Got a version of Excel that uses the ribbon interface (Excel 2007 or later)? This site is for you! If you use an earlier version of Excel, visit our ExcelTips site focusing on the menu interface.
With more than 50 non-fiction books and numerous magazine articles to his credit, Allen Wyatt is an internationally recognized author. He is president of Sharon Parq Associates, a computer and publishing services company.
Learn more about Allen...
Please Note: This article is written for users of the following Microsoft Excel versions: 2007, 2010, and 2013. If you are using an earlier version (Excel 2003 or earlier), this tip may not work for you. For a version of this tip written specifically for earlier versions of Excel, click here: Inserting Tomorrow's Date.
You may want to insert tomorrow's date into a cell in your worksheet. This is easily done by simply creating a formula that includes the function for today's date, as in the following:
=TODAY() + 1
This formula first determines today's date, and then adds 1 to it, resulting in tomorrow's date. (The date is dynamic, meaning that it always represents tomorrow; when today's date changes, the result of the formula changes.) You can then use Excel's formatting features to display the resulting date in any manner desired.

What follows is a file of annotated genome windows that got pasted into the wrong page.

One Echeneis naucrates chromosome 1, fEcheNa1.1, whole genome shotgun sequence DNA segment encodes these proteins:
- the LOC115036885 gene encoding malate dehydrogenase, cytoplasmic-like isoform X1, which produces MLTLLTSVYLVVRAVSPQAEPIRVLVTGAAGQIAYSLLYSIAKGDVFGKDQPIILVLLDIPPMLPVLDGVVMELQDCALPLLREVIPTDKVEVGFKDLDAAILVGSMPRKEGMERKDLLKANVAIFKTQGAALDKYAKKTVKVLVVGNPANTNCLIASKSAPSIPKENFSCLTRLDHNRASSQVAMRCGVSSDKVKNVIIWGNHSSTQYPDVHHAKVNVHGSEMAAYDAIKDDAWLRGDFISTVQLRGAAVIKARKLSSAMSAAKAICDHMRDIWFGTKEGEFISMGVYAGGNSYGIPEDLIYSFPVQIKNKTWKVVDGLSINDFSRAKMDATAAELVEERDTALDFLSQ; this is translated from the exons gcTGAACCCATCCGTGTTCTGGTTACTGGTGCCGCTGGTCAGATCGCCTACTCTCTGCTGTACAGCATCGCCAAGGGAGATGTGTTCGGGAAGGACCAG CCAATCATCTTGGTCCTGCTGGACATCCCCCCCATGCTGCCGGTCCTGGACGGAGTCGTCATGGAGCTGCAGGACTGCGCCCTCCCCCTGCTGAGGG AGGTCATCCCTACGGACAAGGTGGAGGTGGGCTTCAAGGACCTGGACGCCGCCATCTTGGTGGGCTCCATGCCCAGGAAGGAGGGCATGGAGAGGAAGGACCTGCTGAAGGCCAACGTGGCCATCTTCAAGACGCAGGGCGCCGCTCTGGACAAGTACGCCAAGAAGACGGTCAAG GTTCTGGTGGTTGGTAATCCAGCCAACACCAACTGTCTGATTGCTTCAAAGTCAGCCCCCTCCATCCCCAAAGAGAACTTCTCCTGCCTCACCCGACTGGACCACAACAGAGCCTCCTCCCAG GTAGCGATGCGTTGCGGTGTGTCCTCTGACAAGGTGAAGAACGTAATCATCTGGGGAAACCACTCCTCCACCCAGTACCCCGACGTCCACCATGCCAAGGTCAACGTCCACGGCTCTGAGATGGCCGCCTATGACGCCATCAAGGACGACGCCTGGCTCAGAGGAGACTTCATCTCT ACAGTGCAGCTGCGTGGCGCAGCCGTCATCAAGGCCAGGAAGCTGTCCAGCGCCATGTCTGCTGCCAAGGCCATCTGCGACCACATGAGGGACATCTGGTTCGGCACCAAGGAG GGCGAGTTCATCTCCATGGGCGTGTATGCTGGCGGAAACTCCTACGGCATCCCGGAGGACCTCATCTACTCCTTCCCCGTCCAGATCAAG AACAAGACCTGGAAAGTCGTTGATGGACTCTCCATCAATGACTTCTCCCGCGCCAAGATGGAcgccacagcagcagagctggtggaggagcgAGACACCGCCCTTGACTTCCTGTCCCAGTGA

Besides displaying tomorrow's date, you can modify the formula to display a date at any time in the future. Simply change the formula so the desired number of days are being added to today's date. For instance, if you wanted to determine a date two weeks in the future, you could use the following:
=TODAY() + 14
ExcelTips is your source for cost-effective Microsoft Excel training. This tip (8968) applies to Microsoft Excel 2007, 2010, and 2013. You can find a version of this tip for the older menu interface of Excel here: Inserting Tomorrow's Date.
Program Successfully in Excel! John Walkenbach's name is synonymous with excellence in deciphering complex technical topics. With this comprehensive guide, "Mr. Spreadsheet" shows how to maximize your Excel experience using professional spreadsheet application development tips from his own personal bookshelf. Check out Excel 2013 Power Programming with VBA today!